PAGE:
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After Stanford affiliate offers gripping testimony of assault, Supreme Court nominee remains unswerving in denial

In diametrically opposed but equally emotional testimony, Supreme Court nominee Brett Kavanaugh and his accuser, Bay Area-based and Stanford-affiliated research psychologist Christine Blasey Ford, faced off in a hearing before the Senate Judiciary Committee today. The explosive hearing, in which senators questioned Ford and Kavanaugh for almost nine hours in total, will play an important role in the votes of key senators in the Senate-wide confirmation vote scheduled for Friday.

Q&A with Grace O’Brien, freshman and founder of nonprofit Ears for Years, Inc.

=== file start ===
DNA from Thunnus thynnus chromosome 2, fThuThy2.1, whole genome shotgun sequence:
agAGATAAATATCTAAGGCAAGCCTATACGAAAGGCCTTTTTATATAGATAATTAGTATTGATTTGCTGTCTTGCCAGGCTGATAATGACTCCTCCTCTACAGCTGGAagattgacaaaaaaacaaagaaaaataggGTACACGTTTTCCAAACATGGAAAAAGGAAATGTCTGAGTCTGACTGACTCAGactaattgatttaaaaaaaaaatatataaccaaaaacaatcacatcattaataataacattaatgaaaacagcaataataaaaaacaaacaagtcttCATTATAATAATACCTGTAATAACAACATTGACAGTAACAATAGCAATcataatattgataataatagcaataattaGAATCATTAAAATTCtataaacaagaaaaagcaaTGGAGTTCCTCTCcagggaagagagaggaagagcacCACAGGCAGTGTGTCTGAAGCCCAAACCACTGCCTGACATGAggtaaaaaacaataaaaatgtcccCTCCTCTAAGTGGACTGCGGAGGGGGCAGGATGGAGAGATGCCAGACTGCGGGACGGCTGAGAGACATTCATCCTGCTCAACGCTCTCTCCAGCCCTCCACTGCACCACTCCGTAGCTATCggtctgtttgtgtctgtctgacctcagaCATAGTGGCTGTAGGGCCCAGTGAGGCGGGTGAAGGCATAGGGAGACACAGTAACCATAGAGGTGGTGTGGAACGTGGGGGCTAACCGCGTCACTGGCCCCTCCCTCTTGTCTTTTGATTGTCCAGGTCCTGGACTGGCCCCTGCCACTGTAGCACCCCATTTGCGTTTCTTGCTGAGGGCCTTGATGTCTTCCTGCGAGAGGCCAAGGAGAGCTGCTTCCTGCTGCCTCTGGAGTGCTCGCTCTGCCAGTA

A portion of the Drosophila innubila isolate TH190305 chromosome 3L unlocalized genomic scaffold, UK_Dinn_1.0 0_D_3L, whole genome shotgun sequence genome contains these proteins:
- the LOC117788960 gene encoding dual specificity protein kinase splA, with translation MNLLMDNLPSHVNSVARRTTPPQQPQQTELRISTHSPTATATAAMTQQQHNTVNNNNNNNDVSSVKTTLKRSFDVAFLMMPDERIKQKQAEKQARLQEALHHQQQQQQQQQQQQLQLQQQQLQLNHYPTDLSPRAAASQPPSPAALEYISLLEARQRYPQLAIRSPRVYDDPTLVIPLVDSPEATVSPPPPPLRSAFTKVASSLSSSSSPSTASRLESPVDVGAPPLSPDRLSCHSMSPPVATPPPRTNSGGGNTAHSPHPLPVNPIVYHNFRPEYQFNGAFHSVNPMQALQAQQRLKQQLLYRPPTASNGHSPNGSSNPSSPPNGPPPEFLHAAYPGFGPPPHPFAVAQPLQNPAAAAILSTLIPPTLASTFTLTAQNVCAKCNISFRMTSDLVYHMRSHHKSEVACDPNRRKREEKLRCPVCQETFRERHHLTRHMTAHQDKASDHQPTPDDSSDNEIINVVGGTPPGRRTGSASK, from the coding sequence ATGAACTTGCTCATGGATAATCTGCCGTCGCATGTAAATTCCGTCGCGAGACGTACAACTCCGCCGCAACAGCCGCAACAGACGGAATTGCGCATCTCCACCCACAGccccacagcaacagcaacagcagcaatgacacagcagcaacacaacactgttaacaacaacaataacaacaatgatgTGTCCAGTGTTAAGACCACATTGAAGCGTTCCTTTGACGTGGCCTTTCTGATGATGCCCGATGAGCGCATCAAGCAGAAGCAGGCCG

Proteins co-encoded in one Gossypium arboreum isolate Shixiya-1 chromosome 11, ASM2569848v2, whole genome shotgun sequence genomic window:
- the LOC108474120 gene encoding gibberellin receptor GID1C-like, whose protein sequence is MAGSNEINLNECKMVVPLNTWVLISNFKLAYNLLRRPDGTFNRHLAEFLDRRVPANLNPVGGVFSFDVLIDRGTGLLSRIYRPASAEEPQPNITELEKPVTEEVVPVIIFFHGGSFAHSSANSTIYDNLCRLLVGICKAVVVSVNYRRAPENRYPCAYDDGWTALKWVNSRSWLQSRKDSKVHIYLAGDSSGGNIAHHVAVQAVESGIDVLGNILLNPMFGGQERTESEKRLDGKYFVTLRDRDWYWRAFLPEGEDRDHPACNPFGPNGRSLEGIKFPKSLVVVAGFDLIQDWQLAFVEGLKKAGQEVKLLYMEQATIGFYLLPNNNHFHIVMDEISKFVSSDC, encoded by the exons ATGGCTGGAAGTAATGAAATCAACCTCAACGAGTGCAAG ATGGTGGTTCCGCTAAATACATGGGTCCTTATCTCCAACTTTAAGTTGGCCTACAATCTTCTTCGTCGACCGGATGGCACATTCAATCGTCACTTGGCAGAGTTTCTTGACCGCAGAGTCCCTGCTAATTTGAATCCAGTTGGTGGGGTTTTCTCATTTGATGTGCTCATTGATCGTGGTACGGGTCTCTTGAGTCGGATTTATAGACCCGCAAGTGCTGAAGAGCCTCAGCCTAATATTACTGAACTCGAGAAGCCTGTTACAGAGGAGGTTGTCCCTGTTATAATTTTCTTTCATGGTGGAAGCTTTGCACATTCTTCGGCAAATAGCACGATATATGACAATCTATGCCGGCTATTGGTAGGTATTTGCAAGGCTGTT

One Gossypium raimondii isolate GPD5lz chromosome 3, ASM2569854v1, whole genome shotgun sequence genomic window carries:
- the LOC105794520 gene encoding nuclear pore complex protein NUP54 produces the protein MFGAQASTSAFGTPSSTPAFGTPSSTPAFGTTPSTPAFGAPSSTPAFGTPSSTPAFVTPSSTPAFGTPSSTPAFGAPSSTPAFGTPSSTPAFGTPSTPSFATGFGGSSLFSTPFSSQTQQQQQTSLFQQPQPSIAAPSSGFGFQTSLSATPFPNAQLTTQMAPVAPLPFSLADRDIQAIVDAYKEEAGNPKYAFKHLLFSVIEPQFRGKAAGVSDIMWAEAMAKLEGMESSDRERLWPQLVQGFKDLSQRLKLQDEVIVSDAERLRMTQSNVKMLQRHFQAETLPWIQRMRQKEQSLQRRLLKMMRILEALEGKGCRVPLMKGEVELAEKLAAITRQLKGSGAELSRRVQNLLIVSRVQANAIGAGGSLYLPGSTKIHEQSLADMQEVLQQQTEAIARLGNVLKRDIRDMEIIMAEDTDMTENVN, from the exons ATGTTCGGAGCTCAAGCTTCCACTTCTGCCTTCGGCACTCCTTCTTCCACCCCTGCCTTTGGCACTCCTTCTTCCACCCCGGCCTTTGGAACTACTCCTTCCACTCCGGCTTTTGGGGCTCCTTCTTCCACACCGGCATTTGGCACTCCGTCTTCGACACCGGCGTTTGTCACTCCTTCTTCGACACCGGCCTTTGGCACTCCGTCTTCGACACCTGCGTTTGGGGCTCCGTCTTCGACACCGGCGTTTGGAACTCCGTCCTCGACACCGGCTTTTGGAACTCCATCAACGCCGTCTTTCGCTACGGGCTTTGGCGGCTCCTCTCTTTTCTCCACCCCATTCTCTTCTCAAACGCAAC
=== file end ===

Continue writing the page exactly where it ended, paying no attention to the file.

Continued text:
As a freshman in high school, Grace O’Brien ’19 became interested in how she could expand access to hearing aids in areas where such accommodations weren’t readily available or affordable. By her sophomore year in high school, O’Brien had started her own nonprofit, Ears for Years Inc. O’Brien still runs the nonprofit, and her discussion about this project with The Stanford Daily is below.

Goodbye, Newman: Why the Supreme Court doesn’t always take the big cases

As a general matter, it’s not a simple thing to get the Supreme Court to hear a case. We don’t often know how the Court makes those decisions, but it’s safe to say that your odds of getting the Supreme Court to hear your case are about one in a hundred. That said, the Court is much more likely to hear a case if, as was the case here, the U.S. Government is the one asking, and the Court often does step in on highly publicized cases (see, for instance, the recent marriage equality and Affordable Care Act decisions).